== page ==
Communities use knowledge that is passed from generation to generation to prepare their food. Each technique and has its very peculiar implications on the socio-economic dynamics of a typical rural household. Can we consider indigenous methods of food preparation as a viable means for achieving food security and nutrition in rural poor communities?
How can we make the best use of agricultural technology to achieve food security? Is there still a role for older technologies and for traditional approaches? Or embracing industrial production systems should be the way forward?
Peter Steele from FAO Cairo is raising this topic inviting members and anyone interested to share their views. At the background of the debate lies the African context, where the challenges and potentials are huge and where, unlike Asia, a green revolution, with its pros and cons, never took place.
UNDP Burundi is assisting the government with several initiatives that aim to create jobs for people in the rural areas. The key strategy that has been identified is adding value to agricultural products through agro-processing. A key step in the process is to have access to affordable packaging. Unfortunately there are no packaging facilities in Burundi.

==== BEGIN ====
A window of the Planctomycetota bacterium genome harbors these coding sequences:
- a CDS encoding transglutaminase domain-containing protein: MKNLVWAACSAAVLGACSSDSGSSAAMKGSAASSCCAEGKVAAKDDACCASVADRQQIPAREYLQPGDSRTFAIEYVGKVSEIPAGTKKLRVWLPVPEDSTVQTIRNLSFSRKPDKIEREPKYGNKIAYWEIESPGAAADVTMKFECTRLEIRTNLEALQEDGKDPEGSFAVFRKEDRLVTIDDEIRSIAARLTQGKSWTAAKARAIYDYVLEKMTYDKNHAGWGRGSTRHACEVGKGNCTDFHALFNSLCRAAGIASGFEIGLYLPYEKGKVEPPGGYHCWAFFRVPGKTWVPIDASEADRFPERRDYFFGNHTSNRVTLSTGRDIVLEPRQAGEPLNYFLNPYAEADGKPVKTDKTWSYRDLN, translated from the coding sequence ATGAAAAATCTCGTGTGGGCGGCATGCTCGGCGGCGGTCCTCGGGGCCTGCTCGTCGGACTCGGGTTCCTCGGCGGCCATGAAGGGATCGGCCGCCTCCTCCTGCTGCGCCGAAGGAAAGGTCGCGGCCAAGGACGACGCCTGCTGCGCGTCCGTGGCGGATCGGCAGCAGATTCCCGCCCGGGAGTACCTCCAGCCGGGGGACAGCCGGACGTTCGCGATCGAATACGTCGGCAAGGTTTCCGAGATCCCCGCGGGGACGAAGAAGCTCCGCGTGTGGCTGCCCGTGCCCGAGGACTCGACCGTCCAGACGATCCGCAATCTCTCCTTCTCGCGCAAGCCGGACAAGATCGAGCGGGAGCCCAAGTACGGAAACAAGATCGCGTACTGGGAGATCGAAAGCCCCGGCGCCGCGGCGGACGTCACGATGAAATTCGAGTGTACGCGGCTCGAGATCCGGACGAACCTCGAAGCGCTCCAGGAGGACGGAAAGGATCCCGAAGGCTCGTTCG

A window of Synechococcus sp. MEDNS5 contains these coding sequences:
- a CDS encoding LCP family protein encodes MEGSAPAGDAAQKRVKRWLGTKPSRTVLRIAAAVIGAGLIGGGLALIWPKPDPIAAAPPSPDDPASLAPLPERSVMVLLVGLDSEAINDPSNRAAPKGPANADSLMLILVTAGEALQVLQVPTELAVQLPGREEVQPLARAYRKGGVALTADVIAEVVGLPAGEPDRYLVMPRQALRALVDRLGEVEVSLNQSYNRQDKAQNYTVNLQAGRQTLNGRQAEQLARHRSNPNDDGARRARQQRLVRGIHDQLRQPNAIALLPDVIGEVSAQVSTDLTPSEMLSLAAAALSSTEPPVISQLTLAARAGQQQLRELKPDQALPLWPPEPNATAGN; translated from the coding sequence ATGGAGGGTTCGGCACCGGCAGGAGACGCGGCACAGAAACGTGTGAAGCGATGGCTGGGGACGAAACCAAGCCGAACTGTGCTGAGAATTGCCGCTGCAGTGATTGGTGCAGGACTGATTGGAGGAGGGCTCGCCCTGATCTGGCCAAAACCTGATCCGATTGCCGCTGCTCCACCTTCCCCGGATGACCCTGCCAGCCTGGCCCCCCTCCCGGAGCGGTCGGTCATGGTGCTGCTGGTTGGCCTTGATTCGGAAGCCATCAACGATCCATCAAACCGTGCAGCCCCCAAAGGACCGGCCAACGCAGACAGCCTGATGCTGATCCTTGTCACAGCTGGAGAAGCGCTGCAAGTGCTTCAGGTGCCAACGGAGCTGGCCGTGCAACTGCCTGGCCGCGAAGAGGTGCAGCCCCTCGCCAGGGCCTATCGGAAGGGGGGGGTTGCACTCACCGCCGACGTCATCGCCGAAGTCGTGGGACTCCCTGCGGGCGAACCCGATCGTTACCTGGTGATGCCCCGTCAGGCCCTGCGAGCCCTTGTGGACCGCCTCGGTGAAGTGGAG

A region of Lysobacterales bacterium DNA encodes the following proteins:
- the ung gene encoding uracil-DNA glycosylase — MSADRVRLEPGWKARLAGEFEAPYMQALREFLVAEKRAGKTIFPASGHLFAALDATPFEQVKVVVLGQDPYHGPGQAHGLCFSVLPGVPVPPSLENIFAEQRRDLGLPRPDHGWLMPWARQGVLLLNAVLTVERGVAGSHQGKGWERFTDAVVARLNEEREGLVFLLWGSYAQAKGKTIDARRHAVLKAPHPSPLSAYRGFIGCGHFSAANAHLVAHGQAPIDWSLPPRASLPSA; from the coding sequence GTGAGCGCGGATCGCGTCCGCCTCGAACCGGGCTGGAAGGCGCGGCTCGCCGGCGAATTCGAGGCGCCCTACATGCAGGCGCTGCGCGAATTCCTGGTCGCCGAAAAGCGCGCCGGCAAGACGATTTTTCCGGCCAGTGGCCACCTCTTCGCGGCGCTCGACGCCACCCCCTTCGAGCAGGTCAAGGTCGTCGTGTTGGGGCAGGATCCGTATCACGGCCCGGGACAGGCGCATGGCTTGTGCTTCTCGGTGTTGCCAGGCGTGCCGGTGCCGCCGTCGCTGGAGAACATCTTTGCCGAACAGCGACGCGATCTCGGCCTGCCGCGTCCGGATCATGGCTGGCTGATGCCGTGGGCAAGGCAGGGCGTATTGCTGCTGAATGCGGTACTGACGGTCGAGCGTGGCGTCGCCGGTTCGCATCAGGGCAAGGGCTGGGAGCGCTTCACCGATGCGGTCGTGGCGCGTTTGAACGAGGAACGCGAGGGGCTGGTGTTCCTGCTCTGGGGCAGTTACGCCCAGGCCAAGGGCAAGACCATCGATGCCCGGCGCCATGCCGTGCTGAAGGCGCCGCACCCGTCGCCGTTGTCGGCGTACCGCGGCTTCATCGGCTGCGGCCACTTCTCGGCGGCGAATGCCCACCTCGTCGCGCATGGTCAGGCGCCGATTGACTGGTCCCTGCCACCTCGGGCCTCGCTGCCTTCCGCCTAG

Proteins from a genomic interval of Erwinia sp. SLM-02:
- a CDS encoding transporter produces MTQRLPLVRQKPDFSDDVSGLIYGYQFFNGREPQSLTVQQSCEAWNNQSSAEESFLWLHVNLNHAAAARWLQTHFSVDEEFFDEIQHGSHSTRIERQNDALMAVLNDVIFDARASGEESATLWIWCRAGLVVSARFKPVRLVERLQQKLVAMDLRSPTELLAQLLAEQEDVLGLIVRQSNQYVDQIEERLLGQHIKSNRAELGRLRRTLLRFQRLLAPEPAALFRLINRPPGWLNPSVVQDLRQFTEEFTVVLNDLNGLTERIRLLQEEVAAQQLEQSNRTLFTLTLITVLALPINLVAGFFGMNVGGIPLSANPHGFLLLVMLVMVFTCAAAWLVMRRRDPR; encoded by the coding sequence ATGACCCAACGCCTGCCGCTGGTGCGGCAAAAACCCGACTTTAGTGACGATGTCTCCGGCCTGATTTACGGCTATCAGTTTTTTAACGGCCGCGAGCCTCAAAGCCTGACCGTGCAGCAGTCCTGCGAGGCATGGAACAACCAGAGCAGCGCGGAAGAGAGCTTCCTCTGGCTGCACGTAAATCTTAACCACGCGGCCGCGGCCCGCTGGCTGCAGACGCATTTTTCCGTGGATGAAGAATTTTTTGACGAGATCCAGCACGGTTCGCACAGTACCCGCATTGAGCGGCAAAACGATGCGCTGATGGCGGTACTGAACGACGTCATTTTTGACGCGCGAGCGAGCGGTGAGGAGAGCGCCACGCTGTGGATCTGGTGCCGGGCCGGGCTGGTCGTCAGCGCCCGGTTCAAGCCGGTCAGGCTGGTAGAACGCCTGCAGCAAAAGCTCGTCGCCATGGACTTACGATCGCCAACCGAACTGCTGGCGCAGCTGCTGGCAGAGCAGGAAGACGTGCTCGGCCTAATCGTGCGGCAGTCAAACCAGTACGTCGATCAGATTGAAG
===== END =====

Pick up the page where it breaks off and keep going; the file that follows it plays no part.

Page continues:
Agriculture and food systems face the challenge of meeting the growing demand for more and higher quality food, but also of doing so in a way that is sustainable, equitable and meets the nutritional needs and preferences of consumers. How should we move ahead to make sure that agriculture and food systems are up to this task?